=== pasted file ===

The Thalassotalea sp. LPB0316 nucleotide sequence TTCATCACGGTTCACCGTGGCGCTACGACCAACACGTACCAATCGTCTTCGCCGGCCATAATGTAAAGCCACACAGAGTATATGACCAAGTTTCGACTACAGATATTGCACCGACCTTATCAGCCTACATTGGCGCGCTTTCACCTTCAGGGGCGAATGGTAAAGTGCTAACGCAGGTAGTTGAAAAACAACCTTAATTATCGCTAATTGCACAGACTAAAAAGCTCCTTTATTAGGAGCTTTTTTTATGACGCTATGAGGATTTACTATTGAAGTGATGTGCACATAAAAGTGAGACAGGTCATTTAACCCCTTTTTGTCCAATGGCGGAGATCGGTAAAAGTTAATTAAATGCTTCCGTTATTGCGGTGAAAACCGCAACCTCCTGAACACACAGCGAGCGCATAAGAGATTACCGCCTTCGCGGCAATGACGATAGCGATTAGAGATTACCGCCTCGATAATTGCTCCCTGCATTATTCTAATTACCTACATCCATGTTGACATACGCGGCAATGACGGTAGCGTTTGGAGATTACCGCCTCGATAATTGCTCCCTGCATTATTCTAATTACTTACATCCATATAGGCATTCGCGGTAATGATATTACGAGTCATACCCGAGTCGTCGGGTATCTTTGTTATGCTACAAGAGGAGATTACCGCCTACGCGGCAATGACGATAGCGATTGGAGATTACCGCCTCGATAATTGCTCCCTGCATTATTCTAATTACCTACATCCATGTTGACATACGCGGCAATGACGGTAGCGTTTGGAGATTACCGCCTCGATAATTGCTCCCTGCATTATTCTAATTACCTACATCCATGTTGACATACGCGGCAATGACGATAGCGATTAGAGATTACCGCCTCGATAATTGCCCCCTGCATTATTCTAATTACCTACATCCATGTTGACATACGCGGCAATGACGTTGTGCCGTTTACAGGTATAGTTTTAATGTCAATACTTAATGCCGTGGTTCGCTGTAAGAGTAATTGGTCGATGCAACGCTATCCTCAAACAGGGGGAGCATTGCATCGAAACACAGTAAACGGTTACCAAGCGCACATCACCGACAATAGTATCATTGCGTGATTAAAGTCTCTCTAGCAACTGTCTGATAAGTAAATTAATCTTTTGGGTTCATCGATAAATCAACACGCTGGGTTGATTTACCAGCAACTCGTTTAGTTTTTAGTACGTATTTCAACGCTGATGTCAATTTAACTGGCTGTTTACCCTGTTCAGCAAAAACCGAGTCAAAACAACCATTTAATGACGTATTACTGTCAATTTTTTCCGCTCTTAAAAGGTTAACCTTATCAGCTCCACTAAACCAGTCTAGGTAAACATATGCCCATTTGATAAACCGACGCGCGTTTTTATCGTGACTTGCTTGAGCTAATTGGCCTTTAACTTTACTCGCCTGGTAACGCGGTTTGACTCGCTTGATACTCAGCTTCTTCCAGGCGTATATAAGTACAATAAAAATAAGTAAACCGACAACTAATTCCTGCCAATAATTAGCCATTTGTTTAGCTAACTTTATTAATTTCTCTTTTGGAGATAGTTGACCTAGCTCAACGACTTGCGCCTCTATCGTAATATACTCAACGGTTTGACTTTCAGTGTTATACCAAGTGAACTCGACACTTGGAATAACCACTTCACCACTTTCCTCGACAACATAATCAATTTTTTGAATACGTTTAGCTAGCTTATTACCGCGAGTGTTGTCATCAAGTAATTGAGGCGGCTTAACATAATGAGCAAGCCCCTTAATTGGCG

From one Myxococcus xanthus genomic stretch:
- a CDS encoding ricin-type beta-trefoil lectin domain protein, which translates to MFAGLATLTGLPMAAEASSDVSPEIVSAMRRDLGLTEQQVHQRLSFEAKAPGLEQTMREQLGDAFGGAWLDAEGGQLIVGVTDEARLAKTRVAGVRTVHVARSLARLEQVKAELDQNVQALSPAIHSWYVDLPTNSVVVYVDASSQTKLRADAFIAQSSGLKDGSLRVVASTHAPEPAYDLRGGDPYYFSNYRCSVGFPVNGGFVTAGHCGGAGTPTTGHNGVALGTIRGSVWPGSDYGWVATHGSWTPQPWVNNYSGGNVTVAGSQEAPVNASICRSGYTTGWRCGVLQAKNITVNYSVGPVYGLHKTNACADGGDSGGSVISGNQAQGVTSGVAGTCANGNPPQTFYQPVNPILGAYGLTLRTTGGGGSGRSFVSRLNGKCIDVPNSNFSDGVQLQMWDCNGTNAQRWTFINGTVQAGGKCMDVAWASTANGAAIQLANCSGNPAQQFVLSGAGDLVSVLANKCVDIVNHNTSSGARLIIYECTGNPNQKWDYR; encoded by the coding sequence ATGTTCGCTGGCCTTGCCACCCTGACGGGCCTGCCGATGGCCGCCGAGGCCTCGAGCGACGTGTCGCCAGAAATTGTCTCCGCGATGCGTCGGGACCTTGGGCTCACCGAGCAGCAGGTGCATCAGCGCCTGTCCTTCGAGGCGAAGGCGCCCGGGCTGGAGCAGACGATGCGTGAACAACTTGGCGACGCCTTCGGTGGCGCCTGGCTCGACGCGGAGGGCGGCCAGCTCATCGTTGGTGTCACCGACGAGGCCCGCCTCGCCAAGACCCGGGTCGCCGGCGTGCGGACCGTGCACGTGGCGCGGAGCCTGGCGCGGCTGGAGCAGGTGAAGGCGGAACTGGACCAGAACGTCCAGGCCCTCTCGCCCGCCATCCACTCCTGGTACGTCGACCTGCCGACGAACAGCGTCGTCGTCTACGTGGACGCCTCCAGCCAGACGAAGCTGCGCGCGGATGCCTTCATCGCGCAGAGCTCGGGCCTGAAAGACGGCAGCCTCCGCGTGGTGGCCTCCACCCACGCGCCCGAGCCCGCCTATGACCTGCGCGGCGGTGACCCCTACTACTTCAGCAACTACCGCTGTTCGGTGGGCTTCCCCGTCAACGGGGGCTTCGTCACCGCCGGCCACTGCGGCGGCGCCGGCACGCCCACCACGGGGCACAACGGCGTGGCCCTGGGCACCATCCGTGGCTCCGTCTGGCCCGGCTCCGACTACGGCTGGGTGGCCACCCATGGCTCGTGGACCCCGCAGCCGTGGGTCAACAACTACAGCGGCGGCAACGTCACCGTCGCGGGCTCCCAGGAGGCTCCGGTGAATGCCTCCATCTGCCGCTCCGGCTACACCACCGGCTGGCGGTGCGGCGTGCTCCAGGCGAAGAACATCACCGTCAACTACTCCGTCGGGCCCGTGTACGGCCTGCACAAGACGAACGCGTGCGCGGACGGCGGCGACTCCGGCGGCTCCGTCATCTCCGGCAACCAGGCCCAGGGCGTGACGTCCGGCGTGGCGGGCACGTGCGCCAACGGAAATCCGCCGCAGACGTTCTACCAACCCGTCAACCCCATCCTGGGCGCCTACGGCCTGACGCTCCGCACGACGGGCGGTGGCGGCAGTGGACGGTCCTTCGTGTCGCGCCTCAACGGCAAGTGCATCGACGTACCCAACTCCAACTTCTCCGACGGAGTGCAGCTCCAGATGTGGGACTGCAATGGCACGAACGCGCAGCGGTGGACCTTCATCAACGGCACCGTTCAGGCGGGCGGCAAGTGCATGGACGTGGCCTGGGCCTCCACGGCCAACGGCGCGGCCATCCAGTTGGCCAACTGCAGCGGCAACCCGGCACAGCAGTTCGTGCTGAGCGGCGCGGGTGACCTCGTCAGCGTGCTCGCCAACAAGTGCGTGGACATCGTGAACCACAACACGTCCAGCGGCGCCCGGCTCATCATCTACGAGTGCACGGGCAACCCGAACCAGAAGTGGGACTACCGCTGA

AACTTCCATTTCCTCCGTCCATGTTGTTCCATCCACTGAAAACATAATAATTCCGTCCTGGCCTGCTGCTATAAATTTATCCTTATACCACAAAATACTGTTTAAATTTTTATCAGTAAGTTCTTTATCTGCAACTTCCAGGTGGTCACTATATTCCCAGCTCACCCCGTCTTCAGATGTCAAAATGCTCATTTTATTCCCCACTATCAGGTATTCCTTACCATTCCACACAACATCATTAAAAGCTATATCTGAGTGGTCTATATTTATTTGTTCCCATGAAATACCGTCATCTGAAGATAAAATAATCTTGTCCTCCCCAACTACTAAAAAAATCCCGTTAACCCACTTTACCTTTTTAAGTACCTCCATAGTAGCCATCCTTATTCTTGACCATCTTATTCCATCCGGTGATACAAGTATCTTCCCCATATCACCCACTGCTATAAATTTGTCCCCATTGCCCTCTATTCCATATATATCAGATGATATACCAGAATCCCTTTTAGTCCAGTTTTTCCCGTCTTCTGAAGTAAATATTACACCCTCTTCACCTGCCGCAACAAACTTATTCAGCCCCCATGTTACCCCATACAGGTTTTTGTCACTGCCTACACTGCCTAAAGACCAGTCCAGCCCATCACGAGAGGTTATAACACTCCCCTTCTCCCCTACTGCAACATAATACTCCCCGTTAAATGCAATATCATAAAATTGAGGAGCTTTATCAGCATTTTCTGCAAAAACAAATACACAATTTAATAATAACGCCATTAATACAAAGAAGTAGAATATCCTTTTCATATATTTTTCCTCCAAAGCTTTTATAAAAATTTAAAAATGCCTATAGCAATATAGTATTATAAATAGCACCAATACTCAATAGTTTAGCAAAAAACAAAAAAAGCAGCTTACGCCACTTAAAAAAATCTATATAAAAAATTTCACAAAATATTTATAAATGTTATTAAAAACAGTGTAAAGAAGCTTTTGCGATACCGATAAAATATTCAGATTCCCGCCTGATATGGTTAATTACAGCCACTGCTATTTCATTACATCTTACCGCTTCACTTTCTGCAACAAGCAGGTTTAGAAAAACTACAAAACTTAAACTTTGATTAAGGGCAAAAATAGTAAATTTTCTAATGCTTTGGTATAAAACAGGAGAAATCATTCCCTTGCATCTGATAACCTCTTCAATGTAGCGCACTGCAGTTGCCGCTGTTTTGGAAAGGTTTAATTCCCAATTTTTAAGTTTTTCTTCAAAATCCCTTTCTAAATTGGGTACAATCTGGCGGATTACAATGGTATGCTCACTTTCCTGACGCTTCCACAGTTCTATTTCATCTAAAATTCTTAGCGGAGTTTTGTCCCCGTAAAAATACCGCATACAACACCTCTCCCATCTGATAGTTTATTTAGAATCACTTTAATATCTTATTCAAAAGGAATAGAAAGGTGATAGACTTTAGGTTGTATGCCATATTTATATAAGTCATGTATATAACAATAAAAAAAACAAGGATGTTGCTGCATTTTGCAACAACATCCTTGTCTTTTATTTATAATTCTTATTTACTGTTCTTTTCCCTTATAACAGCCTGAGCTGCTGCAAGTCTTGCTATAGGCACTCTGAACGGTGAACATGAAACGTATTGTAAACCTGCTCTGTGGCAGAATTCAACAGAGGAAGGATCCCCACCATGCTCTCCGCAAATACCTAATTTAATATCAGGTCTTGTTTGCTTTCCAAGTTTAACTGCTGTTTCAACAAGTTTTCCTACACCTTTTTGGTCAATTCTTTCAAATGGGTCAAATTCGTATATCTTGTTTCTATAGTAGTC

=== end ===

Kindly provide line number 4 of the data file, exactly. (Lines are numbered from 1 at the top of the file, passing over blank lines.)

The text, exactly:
AACTTCCATTTCCTCCGTCCATGTTGTTCCATCCACTGAAAACATAATAATTCCGTCCTGGCCTGCTGCTATAAATTTATCCTTATACCACAAAATACTGTTTAAATTTTTATCAGTAAGTTCTTTATCTGCAACTTCCAGGTGGTCACTATATTCCCAGCTCACCCCGTCTTCAGATGTCAAAATGCTCATTTTATTCCCCACTATCAGGTATTCCTTACCATTCCACACAACATCATTAAAAGCTATATCTGAGTGGTCTATATTTATTTGTTCCCATGAAATACCGTCATCTGAAGATAAAATAATCTTGTCCTCCCCAACTACTAAAAAAATCCCGTTAACCCACTTTACCTTTTTAAGTACCTCCATAGTAGCCATCCTTATTCTTGACCATCTTATTCCATCCGGTGATACAAGTATCTTCCCCATATCACCCACTGCTATAAATTTGTCCCCATTGCCCTCTATTCCATATATATCAGATGATATACCAGAATCCCTTTTAGTCCAGTTTTTCCCGTCTTCTGAAGTAAATATTACACCCTCTTCACCTGCCGCAACAAACTTATTCAGCCCCCATGTTACCCCATACAGGTTTTTGTCACTGCCTACACTGCCTAAAGACCAGTCCAGCCCATCACGAGAGGTTATAACACTCCCCTTCTCCCCTACTGCAACATAATACTCCCCGTTAAATGCAATATCATAAAATTGAGGAGCTTTATCAGCATTTTCTGCAAAAACAAATACACAATTTAATAATAACGCCATTAATACAAAGAAGTAGAATATCCTTTTCATATATTTTTCCTCCAAAGCTTTTATAAAAATTTAAAAATGCCTATAGCAATATAGTATTATAAATAGCACCAATACTCAATAGTTTAGCAAAAAACAAAAAAAGCAGCTTACGCCACTTAAAAAAATCTATATAAAAAATTTCACAAAATATTTATAAATGTTATTAAAAACAGTGTAAAGAAGCTTTTGCGATACCGATAAAATATTCAGATTCCCGCCTGATATGGTTAATTACAGCCACTGCTATTTCATTACATCTTACCGCTTCACTTTCTGCAACAAGCAGGTTTAGAAAAACTACAAAACTTAAACTTTGATTAAGGGCAAAAATAGTAAATTTTCTAATGCTTTGGTATAAAACAGGAGAAATCATTCCCTTGCATCTGATAACCTCTTCAATGTAGCGCACTGCAGTTGCCGCTGTTTTGGAAAGGTTTAATTCCCAATTTTTAAGTTTTTCTTCAAAATCCCTTTCTAAATTGGGTACAATCTGGCGGATTACAATGGTATGCTCACTTTCCTGACGCTTCCACAGTTCTATTTCATCTAAAATTCTTAGCGGAGTTTTGTCCCCGTAAAAATACCGCATACAACACCTCTCCCATCTGATAGTTTATTTAGAATCACTTTAATATCTTATTCAAAAGGAATAGAAAGGTGATAGACTTTAGGTTGTATGCCATATTTATATAAGTCATGTATATAACAATAAAAAAAACAAGGATGTTGCTGCATTTTGCAACAACATCCTTGTCTTTTATTTATAATTCTTATTTACTGTTCTTTTCCCTTATAACAGCCTGAGCTGCTGCAAGTCTTGCTATAGGCACTCTGAACGGTGAACATGAAACGTATTGTAAACCTGCTCTGTGGCAGAATTCAACAGAGGAAGGATCCCCACCATGCTCTCCGCAAATACCTAATTTAATATCAGGTCTTGTTTGCTTTCCAAGTTTAACTGCTGTTTCAACAAGTTTTCCTACACCTTTTTGGTCAATTCTTTCAAATGGGTCAAATTCGTATATCTTGTTTCTATAGTAGTC